New to pranayama? This 3-step breathing track will give you the foundation you need to begin to work with more advanced pranayama techniques. This track begins with a short asana practice to open and move the body while developing a connection to the breath. Next, you will work to establish yourself in diaphragmatic breathing, the backbone of all pranayama. The last part of this breath track is nadi shodhanam, an integral pranayama practice designed to balance the nadis (energy currents). This step-by-step systematic approach to pranayama will give you firm footing as you continue to develop and grow your practice.
If you are new to pranayama and have any questions, please seek out an experienced teacher in person. Do not go beyond your capacity. If you begin to feel lightheaded, dizzy, short of breath, or uncomfortable then stop the practice and return to your natural breath.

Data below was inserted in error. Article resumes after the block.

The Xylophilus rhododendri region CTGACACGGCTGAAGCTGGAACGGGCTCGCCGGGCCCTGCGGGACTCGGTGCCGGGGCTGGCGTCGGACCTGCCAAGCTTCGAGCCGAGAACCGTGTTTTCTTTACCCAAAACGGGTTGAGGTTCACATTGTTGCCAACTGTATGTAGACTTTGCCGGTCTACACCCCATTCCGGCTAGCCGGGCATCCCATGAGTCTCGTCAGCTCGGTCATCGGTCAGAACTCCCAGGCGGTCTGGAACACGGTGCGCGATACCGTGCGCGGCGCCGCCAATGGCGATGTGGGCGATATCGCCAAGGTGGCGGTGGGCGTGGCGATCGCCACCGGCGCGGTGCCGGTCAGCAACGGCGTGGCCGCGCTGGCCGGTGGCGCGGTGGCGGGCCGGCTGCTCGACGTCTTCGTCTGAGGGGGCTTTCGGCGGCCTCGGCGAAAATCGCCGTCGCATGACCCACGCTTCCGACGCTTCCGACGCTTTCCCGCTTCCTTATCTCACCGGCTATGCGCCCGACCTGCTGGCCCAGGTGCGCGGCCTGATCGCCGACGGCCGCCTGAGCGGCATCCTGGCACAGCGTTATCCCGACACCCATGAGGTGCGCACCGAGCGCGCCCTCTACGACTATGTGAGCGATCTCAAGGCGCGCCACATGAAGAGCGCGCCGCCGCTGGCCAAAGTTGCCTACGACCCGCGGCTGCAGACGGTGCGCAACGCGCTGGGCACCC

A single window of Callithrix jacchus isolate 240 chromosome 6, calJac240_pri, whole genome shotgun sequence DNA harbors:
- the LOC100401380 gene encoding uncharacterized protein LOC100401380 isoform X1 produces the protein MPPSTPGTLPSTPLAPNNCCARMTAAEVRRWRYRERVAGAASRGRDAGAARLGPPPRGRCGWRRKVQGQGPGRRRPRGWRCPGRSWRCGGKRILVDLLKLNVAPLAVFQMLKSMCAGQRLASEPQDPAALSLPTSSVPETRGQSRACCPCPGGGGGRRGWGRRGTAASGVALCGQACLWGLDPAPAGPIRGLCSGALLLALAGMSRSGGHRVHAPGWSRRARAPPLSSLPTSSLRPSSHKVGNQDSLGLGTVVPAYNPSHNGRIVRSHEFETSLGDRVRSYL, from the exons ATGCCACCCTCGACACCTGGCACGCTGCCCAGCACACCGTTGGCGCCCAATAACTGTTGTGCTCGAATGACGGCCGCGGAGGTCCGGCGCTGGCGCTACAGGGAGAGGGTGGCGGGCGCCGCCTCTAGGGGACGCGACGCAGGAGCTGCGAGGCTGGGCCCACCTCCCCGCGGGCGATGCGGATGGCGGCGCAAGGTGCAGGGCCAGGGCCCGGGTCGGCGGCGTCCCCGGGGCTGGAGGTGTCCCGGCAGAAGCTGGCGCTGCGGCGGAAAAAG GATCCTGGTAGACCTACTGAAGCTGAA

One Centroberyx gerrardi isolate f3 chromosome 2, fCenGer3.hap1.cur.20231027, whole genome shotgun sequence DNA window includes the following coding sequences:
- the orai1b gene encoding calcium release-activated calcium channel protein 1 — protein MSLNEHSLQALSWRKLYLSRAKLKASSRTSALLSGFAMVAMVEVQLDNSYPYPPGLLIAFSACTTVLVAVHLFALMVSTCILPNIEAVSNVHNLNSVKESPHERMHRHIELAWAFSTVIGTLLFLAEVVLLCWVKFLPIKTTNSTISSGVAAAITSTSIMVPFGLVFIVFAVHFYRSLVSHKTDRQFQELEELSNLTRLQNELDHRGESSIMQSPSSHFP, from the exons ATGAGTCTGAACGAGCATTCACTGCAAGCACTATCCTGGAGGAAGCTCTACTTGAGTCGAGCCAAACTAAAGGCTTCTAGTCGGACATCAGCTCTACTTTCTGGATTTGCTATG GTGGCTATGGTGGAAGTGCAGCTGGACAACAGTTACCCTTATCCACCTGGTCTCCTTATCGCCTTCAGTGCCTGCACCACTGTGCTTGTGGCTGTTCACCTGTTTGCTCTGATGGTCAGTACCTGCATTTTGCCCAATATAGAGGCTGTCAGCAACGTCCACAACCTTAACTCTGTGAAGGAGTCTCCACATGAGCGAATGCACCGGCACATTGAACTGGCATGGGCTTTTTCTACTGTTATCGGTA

This quick asana practice prepares your body and mind for pranayama. Use this to connect to the breath and open through the side body. The agni sara prep will work to stimulate samana vayu and deepen your relationship with the navel center.
Being established in good breathing practices is a prerequisite for a safe and effective experience with pranayama. In this video, you will explore the basics of anatomy of the breath and experience diaphragmatic breathing in crocodile pose. Here you can retrain the body to breathe optimally, giving you the proper foundation for working with different breathing techniques. This practice cultivates ease in the body and helps the mind settle as you find center and rest in the breath. Once you feel fully comfortable with diaphragmatic breathing, you may choose to advance and begin to work with nadi shodhanam.
According to the Hatha Yoga Pradipika, nadi shodhanam, or “alternate nostril breathing,” activates and harmonizes ida and pingala nadis. It also helps to balance apana and prana vayus. This practice is ideal before meditation, after an asana class, or whenever you are looking to recenter and connect to the subtle movement of prana.
If you are interested in learning more about the subtle body, consider the 100-Hour Yoga Sadhana Training which explores the prana vayus, chakras, and koshas.